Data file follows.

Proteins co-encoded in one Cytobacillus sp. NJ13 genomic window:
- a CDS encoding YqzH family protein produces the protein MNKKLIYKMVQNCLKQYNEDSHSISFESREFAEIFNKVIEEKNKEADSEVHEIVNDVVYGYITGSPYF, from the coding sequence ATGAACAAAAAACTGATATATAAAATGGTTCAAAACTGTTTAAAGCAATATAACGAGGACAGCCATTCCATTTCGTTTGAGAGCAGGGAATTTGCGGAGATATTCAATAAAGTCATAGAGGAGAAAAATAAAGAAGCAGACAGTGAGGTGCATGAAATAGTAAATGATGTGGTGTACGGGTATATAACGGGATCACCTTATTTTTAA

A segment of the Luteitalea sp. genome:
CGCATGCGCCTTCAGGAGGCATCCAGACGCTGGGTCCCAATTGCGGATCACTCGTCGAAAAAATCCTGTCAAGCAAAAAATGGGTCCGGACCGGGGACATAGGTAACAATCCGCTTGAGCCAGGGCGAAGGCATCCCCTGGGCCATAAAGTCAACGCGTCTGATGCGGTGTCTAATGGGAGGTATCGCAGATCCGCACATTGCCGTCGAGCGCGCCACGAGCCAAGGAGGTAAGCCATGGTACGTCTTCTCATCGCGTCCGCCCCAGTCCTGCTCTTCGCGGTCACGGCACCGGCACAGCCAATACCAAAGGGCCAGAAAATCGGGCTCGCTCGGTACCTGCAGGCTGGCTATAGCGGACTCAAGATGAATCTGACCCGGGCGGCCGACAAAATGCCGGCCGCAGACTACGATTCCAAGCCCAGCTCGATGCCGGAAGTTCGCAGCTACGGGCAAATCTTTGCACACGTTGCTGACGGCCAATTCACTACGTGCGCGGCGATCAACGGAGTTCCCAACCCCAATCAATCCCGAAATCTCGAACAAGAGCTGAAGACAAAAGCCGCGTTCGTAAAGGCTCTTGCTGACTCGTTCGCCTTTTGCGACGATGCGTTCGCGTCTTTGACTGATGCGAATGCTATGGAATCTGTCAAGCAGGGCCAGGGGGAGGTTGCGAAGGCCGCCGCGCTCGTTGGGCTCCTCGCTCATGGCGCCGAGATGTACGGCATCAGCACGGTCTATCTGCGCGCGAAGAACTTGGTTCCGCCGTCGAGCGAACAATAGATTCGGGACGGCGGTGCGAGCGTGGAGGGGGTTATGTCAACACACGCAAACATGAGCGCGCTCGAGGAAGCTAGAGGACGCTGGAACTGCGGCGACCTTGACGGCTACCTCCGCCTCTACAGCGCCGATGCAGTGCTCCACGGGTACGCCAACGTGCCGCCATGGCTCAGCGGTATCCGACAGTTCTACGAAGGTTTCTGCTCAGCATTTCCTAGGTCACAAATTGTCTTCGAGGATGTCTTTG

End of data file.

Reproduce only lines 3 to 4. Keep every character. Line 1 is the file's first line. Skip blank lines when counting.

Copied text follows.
A segment of the Luteitalea sp. genome:
CGCATGCGCCTTCAGGAGGCATCCAGACGCTGGGTCCCAATTGCGGATCACTCGTCGAAAAAATCCTGTCAAGCAAAAAATGGGTCCGGACCGGGGACATAGGTAACAATCCGCTTGAGCCAGGGCGAAGGCATCCCCTGGGCCATAAAGTCAACGCGTCTGATGCGGTGTCTAATGGGAGGTATCGCAGATCCGCACATTGCCGTCGAGCGCGCCACGAGCCAAGGAGGTAAGCCATGGTACGTCTTCTCATCGCGTCCGCCCCAGTCCTGCTCTTCGCGGTCACGGCACCGGCACAGCCAATACCAAAGGGCCAGAAAATCGGGCTCGCTCGGTACCTGCAGGCTGGCTATAGCGGACTCAAGATGAATCTGACCCGGGCGGCCGACAAAATGCCGGCCGCAGACTACGATTCCAAGCCCAGCTCGATGCCGGAAGTTCGCAGCTACGGGCAAATCTTTGCACACGTTGCTGACGGCCAATTCACTACGTGCGCGGCGATCAACGGAGTTCCCAACCCCAATCAATCCCGAAATCTCGAACAAGAGCTGAAGACAAAAGCCGCGTTCGTAAAGGCTCTTGCTGACTCGTTCGCCTTTTGCGACGATGCGTTCGCGTCTTTGACTGATGCGAATGCTATGGAATCTGTCAAGCAGGGCCAGGGGGAGGTTGCGAAGGCCGCCGCGCTCGTTGGGCTCCTCGCTCATGGCGCCGAGATGTACGGCATCAGCACGGTCTATCTGCGCGCGAAGAACTTGGTTCCGCCGTCGAGCGAACAATAGATTCGGGACGGCGGTGCGAGCGTGGAGGGGGTTATGTCAACACACGCAAACATGAGCGCGCTCGAGGAAGCTAGAGGACGCTGGAACTGCGGCGACCTTGACGGCTACCTCCGCCTCTACAGCGCCGATGCAGTGCTCCACGGGTACGCCAACGTGCCGCCATGGCTCAGCGGTATCCGACAGTTCTACGAAGGTTTCTGCTCAGCATTTCCTAGGTCACAAATTGTCTTCGAGGATGTCTTTG